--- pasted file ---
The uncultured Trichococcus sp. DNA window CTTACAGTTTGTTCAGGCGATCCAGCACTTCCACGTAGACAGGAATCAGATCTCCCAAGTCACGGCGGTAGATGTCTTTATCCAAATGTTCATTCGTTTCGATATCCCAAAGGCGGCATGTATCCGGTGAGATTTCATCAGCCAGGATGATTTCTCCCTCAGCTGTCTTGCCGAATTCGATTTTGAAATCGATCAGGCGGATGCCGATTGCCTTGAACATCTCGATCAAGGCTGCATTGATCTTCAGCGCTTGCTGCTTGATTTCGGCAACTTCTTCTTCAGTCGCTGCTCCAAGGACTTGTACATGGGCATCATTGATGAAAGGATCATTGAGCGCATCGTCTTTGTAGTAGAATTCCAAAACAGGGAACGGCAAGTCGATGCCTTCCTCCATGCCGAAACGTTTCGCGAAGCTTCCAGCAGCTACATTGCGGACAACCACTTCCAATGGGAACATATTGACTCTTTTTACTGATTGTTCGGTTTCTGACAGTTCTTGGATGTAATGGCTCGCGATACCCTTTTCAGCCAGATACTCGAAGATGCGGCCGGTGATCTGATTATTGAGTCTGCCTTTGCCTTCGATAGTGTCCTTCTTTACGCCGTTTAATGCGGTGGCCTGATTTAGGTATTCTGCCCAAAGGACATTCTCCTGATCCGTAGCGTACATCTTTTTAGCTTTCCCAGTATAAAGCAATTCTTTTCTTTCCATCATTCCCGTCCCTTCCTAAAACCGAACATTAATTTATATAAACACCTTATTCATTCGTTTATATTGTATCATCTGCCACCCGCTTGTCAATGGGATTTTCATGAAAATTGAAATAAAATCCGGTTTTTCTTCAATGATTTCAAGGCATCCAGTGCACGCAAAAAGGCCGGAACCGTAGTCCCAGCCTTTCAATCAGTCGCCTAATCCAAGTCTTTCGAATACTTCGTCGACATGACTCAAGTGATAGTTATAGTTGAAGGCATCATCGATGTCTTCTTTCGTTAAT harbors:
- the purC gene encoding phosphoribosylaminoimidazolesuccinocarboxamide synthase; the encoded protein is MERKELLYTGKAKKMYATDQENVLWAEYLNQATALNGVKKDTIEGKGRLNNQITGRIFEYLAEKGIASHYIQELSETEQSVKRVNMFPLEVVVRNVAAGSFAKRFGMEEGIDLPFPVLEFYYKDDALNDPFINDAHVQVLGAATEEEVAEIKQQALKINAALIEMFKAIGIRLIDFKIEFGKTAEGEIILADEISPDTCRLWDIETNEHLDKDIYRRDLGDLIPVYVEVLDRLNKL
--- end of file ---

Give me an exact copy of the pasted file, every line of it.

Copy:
The uncultured Trichococcus sp. DNA window CTTACAGTTTGTTCAGGCGATCCAGCACTTCCACGTAGACAGGAATCAGATCTCCCAAGTCACGGCGGTAGATGTCTTTATCCAAATGTTCATTCGTTTCGATATCCCAAAGGCGGCATGTATCCGGTGAGATTTCATCAGCCAGGATGATTTCTCCCTCAGCTGTCTTGCCGAATTCGATTTTGAAATCGATCAGGCGGATGCCGATTGCCTTGAACATCTCGATCAAGGCTGCATTGATCTTCAGCGCTTGCTGCTTGATTTCGGCAACTTCTTCTTCAGTCGCTGCTCCAAGGACTTGTACATGGGCATCATTGATGAAAGGATCATTGAGCGCATCGTCTTTGTAGTAGAATTCCAAAACAGGGAACGGCAAGTCGATGCCTTCCTCCATGCCGAAACGTTTCGCGAAGCTTCCAGCAGCTACATTGCGGACAACCACTTCCAATGGGAACATATTGACTCTTTTTACTGATTGTTCGGTTTCTGACAGTTCTTGGATGTAATGGCTCGCGATACCCTTTTCAGCCAGATACTCGAAGATGCGGCCGGTGATCTGATTATTGAGTCTGCCTTTGCCTTCGATAGTGTCCTTCTTTACGCCGTTTAATGCGGTGGCCTGATTTAGGTATTCTGCCCAAAGGACATTCTCCTGATCCGTAGCGTACATCTTTTTAGCTTTCCCAGTATAAAGCAATTCTTTTCTTTCCATCATTCCCGTCCCTTCCTAAAACCGAACATTAATTTATATAAACACCTTATTCATTCGTTTATATTGTATCATCTGCCACCCGCTTGTCAATGGGATTTTCATGAAAATTGAAATAAAATCCGGTTTTTCTTCAATGATTTCAAGGCATCCAGTGCACGCAAAAAGGCCGGAACCGTAGTCCCAGCCTTTCAATCAGTCGCCTAATCCAAGTCTTTCGAATACTTCGTCGACATGACTCAAGTGATAGTTATAGTTGAAGGCATCATCGATGTCTTCTTTCGTTAAT harbors:
- the purC gene encoding phosphoribosylaminoimidazolesuccinocarboxamide synthase; the encoded protein is MERKELLYTGKAKKMYATDQENVLWAEYLNQATALNGVKKDTIEGKGRLNNQITGRIFEYLAEKGIASHYIQELSETEQSVKRVNMFPLEVVVRNVAAGSFAKRFGMEEGIDLPFPVLEFYYKDDALNDPFINDAHVQVLGAATEEEVAEIKQQALKINAALIEMFKAIGIRLIDFKIEFGKTAEGEIILADEISPDTCRLWDIETNEHLDKDIYRRDLGDLIPVYVEVLDRLNKL